The computer circuit 38 is powered from the power source 36 and is connected to the photocell system to pulse the monochromatic light source 32 in the range of one to fifteen minute intervals. The precise pulse rate can be programmed on a day to day basis using the telemetry of the system. For example, the computer circuit 38 can be programmed by the telemetry to measure the blood glucose level at two minute intervals, by the computer energizing the light source 32 at such two minute intervals. The photocell 34 will then measure the optical rotation of the light, as it passes through the fluid, and the computer circuitry will calculate the concentration of glucose using the following equation: ##EQU1## (d) TD=Specific Rotation at Temp. T., with sodium-D light.
C=Gram of substance in 100 milliliter.
L=Length of the polariscope.
The computer circuit will then transmit, through the modulator 40, information representing the glucose concentration directly to the receiver 18, with the rate of transmission being at the aforementioned two minute intervals.
The computer circuit 38 is programmed to transmit an alarm signal to the receiver 18, which is located outside the body, if the blood glucose level is below a predetermined level, e.g., 70 mgm percent, or above a predetermined level, e.g., 180 mgm percent, an audible alarm, which is transmitted through speaker 19 of the receiver 18, immediately notifies the patient that his or her blood glucose level is at an abnormal or undesired level.
Referring to FIGS. 2 and 3, the regulating section 16 is of a unique construction, and is designed to maintain a negative pressure in the range of from about 10-20 mm of mercury through the hollow micro-tube 20 and the hollow silastic tube 26, to thereby provide a desired flow rate past the light source 32 and photocell 34 to permit the glucose concentration to be determined. In accordance with a preferred method of this invention the pressure conditions are set to provide an average flow rate of 0.009 cubic centimeters per minute, which is a sufficiently slow rate for an accurate measurement of the blood filtrate to be taken. It should be pointed out herein that the filtrate, being free of protein and blood cells, will not thrombose, and is a colorless clear liquid suitable for utilizing its optical properties to measure the blood glucose level thereof.
As can be seen best in FIGS. 2 and 3, the regulating section 16 includes a bellows 50 which is connected into the silastic tube 26, and is separated from the tube at upstream and downstream ends thereof by a one-way proximal valve 52 and a one-way distal valve 54, respectively. As will be explained in greater detail hereinafter, the bellows 50 actually is connected to the ribs of the patient so that the breathing function of the patient is relied upon to operate the bellows, which in conjunction with the valves 52 and 54 establishes the desired negative pressure conditions within the glucose monitoring system 10.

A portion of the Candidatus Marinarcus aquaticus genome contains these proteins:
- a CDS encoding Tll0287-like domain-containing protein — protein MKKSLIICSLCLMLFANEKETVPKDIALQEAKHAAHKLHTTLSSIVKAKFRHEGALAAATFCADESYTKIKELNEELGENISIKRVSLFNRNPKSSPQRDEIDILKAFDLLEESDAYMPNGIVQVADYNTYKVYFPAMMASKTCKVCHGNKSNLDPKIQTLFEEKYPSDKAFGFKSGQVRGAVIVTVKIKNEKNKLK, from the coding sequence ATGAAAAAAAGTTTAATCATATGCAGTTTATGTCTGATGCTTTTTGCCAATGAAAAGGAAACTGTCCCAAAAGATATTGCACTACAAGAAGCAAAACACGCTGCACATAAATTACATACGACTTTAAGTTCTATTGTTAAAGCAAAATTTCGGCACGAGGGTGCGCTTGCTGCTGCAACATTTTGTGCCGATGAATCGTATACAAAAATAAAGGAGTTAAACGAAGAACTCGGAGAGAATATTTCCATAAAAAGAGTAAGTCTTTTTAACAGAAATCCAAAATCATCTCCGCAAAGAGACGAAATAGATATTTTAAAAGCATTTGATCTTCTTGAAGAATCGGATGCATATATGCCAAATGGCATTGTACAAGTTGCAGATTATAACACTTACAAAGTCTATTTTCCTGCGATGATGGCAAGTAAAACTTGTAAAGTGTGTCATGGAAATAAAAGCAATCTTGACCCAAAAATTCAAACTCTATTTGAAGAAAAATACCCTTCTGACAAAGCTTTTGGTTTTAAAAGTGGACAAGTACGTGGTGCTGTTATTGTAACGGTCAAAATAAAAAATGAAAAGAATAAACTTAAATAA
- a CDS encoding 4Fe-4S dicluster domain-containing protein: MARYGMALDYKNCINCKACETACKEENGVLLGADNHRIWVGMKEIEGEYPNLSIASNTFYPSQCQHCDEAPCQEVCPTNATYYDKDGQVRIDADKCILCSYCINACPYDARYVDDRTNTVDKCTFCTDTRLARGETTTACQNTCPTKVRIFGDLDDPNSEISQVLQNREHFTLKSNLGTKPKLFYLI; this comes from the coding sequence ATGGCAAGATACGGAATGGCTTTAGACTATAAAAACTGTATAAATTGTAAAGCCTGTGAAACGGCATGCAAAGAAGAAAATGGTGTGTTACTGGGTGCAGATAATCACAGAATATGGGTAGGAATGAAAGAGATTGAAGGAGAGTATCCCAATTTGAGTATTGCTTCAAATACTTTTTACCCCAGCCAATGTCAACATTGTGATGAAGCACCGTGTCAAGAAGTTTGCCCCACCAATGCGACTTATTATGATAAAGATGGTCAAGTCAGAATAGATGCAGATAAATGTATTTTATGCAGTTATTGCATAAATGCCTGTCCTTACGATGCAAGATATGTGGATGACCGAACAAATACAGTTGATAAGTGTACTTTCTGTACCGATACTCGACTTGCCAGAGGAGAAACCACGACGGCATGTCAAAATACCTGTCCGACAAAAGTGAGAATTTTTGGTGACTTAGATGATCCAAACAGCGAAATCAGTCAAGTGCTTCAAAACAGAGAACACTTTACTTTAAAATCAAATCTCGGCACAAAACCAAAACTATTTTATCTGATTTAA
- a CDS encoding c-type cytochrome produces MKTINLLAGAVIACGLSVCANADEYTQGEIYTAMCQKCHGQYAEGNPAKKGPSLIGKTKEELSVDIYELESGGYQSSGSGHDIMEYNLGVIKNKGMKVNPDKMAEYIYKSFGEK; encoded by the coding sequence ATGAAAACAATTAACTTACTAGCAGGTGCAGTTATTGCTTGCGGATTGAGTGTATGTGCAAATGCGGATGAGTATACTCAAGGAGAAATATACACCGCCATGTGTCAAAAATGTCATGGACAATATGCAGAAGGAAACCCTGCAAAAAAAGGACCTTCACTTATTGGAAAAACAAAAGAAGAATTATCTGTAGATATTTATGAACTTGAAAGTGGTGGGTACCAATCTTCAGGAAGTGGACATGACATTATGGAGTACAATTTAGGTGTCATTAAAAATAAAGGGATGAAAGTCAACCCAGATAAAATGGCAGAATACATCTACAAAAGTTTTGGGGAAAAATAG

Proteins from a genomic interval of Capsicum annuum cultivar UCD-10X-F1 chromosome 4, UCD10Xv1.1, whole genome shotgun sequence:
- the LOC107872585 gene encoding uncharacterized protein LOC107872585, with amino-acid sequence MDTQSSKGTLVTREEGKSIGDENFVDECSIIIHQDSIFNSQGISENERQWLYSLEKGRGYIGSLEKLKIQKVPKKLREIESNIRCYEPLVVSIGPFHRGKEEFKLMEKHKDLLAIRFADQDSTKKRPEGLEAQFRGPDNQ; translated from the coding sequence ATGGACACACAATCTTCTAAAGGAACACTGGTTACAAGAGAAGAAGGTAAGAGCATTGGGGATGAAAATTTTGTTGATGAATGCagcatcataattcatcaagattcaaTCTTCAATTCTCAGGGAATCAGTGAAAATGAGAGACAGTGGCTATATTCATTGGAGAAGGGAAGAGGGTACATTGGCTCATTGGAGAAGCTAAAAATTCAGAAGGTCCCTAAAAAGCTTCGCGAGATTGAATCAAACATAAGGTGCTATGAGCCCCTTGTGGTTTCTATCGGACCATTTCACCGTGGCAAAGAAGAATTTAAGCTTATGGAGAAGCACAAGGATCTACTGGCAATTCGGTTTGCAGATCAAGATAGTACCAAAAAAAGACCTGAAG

During inspiration by a patient the bellows 50 and valves 52 and 54 are as shown in FIG. 2, with the one-way valve 54 at the distal end of the bellows closed, thus preventing outside fluid from entering the glucose monitor. In addition this creates the desired negative pressure needed for filtration.
During expiration by a patient the bellows 50 and valves 52 and 54 are as shown in FIG. 3, with the proximal one way valve 52 closed, thus preventing the fluid in the bellows from returning to the measuring section 14 of the system. In this condition the distal valve 54 opens and expels the liquid content inside the bellows to the subcutaneous or muscular tissue. In this regard it should be noted that the whole glucose sensor system 10, except for receiver 18, is implanted under the skin.
In the preferred embodiment of this invention a pressure release valve 56 is provided adjacent the upstream end of the bellows and is designed to open in the event that the pressure within the silastic tube 26 exceeds 20 mm of mercury. It is apparent that this relief valve is important to prevent an undesired rupturing of the system, in the event that an excessive pressure build-up occurs.
During heavy exercise the amount of pressure inside the bellows 50 can reach the maximum of 20 mm of mercury, due to rapid breathing. Thus, more fluid will be filtered, should the need to measure the blood glucose at one minute intervals arise. On the other hand during sleep, respiration is slower, and the bellows 50 will be moved at a slower rate to reduce the volume of fluid being filtered per unit of time. In this latter condition the filtration pressure will be in the range of about 10 mm of mercury. It also should be noted that the fluid expelled into the muscle or subcutaneous tissue will be absorbed immediately by the body, since it contains no proteins and no blood cells.
From the above explanation it should be apparent that the regulatory section 16 provides two roles; namely, maintaining a negative pressure inside the hollow tubes of the system 10, thus assisting in filtration, and expelling the fluid passing through the measuring section 14 out of the glucose monitoring system 10, thus achieving continuous movement and measurement of blood glucose level.